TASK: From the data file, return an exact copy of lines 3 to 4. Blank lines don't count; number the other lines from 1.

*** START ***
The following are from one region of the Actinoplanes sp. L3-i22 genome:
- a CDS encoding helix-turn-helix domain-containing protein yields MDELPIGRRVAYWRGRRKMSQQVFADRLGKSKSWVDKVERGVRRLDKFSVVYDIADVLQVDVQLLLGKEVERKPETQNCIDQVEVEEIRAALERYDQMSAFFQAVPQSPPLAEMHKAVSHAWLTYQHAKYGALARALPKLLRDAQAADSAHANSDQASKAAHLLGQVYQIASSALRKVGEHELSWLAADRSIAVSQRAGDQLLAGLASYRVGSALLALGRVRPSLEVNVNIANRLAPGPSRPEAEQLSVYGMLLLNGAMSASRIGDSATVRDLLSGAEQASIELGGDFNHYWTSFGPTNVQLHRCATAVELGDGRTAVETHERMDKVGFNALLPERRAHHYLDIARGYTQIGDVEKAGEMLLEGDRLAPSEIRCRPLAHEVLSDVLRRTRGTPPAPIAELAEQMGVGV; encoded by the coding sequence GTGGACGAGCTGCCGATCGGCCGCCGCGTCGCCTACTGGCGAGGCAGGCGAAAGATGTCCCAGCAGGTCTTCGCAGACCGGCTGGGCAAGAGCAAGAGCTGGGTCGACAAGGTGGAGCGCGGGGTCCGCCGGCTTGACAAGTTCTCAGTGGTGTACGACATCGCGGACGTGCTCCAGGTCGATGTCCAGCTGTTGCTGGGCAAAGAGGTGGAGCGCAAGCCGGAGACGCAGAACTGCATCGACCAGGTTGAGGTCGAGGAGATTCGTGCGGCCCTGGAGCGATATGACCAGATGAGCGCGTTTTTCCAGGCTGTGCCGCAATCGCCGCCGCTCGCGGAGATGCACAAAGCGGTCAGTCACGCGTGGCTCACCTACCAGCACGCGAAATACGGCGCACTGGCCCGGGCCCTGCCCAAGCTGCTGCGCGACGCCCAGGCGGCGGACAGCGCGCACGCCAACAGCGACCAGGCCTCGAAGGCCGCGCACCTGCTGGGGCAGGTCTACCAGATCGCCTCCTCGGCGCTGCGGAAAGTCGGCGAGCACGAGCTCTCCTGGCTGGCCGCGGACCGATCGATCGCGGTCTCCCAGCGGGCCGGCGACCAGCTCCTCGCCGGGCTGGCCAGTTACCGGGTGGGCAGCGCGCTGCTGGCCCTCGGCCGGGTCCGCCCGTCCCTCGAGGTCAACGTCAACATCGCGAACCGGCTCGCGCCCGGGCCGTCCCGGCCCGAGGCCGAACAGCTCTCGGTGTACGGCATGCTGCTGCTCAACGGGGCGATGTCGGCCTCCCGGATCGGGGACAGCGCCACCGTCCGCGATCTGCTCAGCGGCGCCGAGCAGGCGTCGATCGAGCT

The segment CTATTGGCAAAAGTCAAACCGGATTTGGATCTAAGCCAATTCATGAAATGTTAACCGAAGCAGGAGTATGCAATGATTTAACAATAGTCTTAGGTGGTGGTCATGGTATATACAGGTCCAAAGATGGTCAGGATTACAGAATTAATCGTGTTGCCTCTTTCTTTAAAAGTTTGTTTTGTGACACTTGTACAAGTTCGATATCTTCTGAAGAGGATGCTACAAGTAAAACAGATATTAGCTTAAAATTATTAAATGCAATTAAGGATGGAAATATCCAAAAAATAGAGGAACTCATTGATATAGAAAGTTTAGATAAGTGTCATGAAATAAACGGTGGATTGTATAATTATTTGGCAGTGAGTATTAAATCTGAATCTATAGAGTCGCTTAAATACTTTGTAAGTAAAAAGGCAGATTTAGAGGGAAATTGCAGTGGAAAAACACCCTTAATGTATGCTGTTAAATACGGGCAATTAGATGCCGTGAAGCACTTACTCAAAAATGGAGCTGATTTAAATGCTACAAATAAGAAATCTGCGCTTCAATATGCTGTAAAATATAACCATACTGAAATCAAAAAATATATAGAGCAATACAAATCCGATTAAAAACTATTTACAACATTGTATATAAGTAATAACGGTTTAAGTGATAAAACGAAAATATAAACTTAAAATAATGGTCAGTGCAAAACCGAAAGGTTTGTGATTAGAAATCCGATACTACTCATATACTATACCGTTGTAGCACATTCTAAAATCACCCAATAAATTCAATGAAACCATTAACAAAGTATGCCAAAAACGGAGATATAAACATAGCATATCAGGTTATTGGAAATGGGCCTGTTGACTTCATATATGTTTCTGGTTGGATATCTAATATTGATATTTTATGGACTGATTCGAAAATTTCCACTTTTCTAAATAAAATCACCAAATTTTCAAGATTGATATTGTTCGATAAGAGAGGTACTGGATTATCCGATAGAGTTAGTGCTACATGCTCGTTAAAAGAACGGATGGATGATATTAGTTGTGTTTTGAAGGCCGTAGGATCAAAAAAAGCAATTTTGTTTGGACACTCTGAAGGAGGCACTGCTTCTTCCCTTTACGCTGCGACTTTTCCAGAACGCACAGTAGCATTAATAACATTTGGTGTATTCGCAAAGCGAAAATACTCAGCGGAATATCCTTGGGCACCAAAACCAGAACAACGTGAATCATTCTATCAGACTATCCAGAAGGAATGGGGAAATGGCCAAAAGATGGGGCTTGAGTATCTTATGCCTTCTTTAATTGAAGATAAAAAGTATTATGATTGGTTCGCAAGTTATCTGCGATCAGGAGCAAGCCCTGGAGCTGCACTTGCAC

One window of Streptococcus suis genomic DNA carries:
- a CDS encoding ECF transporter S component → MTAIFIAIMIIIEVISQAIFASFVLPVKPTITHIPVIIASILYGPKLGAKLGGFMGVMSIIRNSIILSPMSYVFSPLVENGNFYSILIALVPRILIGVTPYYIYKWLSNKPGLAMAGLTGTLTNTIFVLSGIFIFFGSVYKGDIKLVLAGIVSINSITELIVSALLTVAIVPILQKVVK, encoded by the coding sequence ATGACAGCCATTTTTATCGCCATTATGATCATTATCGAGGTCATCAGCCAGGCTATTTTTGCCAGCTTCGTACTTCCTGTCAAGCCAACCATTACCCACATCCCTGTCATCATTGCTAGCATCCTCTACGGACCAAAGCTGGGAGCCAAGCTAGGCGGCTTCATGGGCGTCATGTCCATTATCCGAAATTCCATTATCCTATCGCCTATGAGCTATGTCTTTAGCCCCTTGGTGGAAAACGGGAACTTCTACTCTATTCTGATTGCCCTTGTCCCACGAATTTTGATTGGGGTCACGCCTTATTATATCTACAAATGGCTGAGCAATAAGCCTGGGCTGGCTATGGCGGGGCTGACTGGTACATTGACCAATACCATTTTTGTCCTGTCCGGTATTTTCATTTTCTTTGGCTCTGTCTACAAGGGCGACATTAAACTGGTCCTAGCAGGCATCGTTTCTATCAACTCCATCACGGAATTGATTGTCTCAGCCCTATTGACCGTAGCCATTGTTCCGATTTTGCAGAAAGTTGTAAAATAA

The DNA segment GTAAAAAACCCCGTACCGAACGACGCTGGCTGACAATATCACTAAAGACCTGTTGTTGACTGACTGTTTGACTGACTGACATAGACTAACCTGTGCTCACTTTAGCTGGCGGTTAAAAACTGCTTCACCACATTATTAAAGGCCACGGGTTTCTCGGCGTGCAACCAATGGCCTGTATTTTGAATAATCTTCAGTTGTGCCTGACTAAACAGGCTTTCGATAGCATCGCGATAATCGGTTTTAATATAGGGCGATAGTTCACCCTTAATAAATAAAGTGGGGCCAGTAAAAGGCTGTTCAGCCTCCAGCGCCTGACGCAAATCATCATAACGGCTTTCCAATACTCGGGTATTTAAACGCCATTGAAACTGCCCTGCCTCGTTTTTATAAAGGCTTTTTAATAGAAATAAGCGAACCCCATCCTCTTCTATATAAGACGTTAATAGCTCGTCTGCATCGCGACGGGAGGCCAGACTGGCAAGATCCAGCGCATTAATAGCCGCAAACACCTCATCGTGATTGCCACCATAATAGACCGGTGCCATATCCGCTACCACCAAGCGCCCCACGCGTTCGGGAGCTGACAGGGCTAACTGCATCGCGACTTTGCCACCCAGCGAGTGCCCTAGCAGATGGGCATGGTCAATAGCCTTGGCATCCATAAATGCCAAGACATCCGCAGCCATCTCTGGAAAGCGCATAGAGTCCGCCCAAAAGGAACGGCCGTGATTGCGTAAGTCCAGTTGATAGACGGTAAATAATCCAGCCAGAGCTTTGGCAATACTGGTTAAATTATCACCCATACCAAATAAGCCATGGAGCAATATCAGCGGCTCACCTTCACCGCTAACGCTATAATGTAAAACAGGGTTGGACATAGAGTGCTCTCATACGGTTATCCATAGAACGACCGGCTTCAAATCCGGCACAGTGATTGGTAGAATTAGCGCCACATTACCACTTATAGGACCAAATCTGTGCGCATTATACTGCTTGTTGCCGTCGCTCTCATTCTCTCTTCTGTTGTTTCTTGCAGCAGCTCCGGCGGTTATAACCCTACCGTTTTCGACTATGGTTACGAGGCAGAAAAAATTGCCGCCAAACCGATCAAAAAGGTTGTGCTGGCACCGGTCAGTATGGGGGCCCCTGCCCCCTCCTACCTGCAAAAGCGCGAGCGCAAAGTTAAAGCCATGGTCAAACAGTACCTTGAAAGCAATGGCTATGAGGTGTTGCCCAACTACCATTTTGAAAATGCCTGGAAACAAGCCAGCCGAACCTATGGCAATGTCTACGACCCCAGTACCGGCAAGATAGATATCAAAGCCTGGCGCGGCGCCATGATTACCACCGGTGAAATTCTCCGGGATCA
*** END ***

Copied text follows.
The segment CTATTGGCAAAAGTCAAACCGGATTTGGATCTAAGCCAATTCATGAAATGTTAACCGAAGCAGGAGTATGCAATGATTTAACAATAGTCTTAGGTGGTGGTCATGGTATATACAGGTCCAAAGATGGTCAGGATTACAGAATTAATCGTGTTGCCTCTTTCTTTAAAAGTTTGTTTTGTGACACTTGTACAAGTTCGATATCTTCTGAAGAGGATGCTACAAGTAAAACAGATATTAGCTTAAAATTATTAAATGCAATTAAGGATGGAAATATCCAAAAAATAGAGGAACTCATTGATATAGAAAGTTTAGATAAGTGTCATGAAATAAACGGTGGATTGTATAATTATTTGGCAGTGAGTATTAAATCTGAATCTATAGAGTCGCTTAAATACTTTGTAAGTAAAAAGGCAGATTTAGAGGGAAATTGCAGTGGAAAAACACCCTTAATGTATGCTGTTAAATACGGGCAATTAGATGCCGTGAAGCACTTACTCAAAAATGGAGCTGATTTAAATGCTACAAATAAGAAATCTGCGCTTCAATATGCTGTAAAATATAACCATACTGAAATCAAAAAATATATAGAGCAATACAAATCCGATTAAAAACTATTTACAACATTGTATATAAGTAATAACGGTTTAAGTGATAAAACGAAAATATAAACTTAAAATAATGGTCAGTGCAAAACCGAAAGGTTTGTGATTAGAAATCCGATACTACTCATATACTATACCGTTGTAGCACATTCTAAAATCACCCAATAAATTCAATGAAACCATTAACAAAGTATGCCAAAAACGGAGATATAAACATAGCATATCAGGTTATTGGAAATGGGCCTGTTGACTTCATATATGTTTCTGGTTGGATATCTAATATTGATATTTTATGGACTGATTCGAAAATTTCCACTTTTCTAAATAAAATCACCAAATTTTCAAGATTGATATTGTTCGATAAGAGAGGTACTGGATTATCCGATAGAGTTAGTGCTACATGCTCGTTAAAAGAACGGATGGATGATATTAGTTGTGTTTTGAAGGCCGTAGGATCAAAAAAAGCAATTTTGTTTGGACACTCTGAAGGAGGCACTGCTTCTTCCCTTTACGCTGCGACTTTTCCAGAACGCACAGTAGCATTAATAACATTTGGTGTATTCGCAAAGCGAAAATACTCAGCGGAATATCCTTGGGCACCAAAACCAGAACAACGTGAATCATTCTATCAGACTATCCAGAAGGAATGGGGAAATGGCCAAAAGATGGGGCTTGAGTATCTTATGCCTTCTTTAATTGAAGATAAAAAGTATTATGATTGGTTCGCAAGTTATCTGCGATCAGGAGCAAGCCCTGGAGCTGCACTTGCAC

One window of Streptococcus suis genomic DNA carries: